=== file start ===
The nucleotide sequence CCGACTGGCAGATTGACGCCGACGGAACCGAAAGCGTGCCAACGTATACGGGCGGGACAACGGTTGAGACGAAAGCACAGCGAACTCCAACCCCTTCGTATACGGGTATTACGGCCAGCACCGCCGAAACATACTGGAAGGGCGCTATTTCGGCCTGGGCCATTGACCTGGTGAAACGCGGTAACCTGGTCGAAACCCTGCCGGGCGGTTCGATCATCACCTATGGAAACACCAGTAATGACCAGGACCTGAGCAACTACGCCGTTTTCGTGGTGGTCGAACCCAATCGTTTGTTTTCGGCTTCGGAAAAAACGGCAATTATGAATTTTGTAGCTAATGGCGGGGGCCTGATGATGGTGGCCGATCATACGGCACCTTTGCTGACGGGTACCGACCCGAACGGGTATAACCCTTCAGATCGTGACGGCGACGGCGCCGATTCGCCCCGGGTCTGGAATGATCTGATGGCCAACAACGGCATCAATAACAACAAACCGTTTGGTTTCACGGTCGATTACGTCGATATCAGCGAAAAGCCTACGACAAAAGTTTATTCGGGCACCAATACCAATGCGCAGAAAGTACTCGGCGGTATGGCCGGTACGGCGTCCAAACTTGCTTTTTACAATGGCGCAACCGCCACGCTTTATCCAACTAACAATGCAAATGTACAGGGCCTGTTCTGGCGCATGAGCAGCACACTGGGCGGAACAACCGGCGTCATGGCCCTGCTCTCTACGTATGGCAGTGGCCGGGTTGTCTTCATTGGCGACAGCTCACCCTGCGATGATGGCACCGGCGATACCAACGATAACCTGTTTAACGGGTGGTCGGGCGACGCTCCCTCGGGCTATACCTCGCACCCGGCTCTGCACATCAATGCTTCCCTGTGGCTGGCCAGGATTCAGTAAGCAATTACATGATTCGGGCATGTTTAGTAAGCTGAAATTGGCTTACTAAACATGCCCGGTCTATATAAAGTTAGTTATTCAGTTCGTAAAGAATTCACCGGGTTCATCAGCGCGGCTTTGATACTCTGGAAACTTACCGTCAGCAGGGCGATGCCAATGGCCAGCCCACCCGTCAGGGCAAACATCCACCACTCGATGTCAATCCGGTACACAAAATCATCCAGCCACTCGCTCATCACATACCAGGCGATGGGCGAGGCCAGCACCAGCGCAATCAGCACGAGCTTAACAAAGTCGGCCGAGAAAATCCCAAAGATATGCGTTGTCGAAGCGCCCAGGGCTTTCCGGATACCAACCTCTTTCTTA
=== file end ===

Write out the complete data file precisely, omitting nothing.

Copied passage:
The nucleotide sequence CCGACTGGCAGATTGACGCCGACGGAACCGAAAGCGTGCCAACGTATACGGGCGGGACAACGGTTGAGACGAAAGCACAGCGAACTCCAACCCCTTCGTATACGGGTATTACGGCCAGCACCGCCGAAACATACTGGAAGGGCGCTATTTCGGCCTGGGCCATTGACCTGGTGAAACGCGGTAACCTGGTCGAAACCCTGCCGGGCGGTTCGATCATCACCTATGGAAACACCAGTAATGACCAGGACCTGAGCAACTACGCCGTTTTCGTGGTGGTCGAACCCAATCGTTTGTTTTCGGCTTCGGAAAAAACGGCAATTATGAATTTTGTAGCTAATGGCGGGGGCCTGATGATGGTGGCCGATCATACGGCACCTTTGCTGACGGGTACCGACCCGAACGGGTATAACCCTTCAGATCGTGACGGCGACGGCGCCGATTCGCCCCGGGTCTGGAATGATCTGATGGCCAACAACGGCATCAATAACAACAAACCGTTTGGTTTCACGGTCGATTACGTCGATATCAGCGAAAAGCCTACGACAAAAGTTTATTCGGGCACCAATACCAATGCGCAGAAAGTACTCGGCGGTATGGCCGGTACGGCGTCCAAACTTGCTTTTTACAATGGCGCAACCGCCACGCTTTATCCAACTAACAATGCAAATGTACAGGGCCTGTTCTGGCGCATGAGCAGCACACTGGGCGGAACAACCGGCGTCATGGCCCTGCTCTCTACGTATGGCAGTGGCCGGGTTGTCTTCATTGGCGACAGCTCACCCTGCGATGATGGCACCGGCGATACCAACGATAACCTGTTTAACGGGTGGTCGGGCGACGCTCCCTCGGGCTATACCTCGCACCCGGCTCTGCACATCAATGCTTCCCTGTGGCTGGCCAGGATTCAGTAAGCAATTACATGATTCGGGCATGTTTAGTAAGCTGAAATTGGCTTACTAAACATGCCCGGTCTATATAAAGTTAGTTATTCAGTTCGTAAAGAATTCACCGGGTTCATCAGCGCGGCTTTGATACTCTGGAAACTTACCGTCAGCAGGGCGATGCCAATGGCCAGCCCACCCGTCAGGGCAAACATCCACCACTCGATGTCAATCCGGTACACAAAATCATCCAGCCACTCGCTCATCACATACCAGGCGATGGGCGAGGCCAGCACCAGCGCAATCAGCACGAGCTTAACAAAGTCGGCCGAGAAAATCCCAAAGATATGCGTTGTCGAAGCGCCCAGGGCTTTCCGGATACCAACCTCTTTCTTA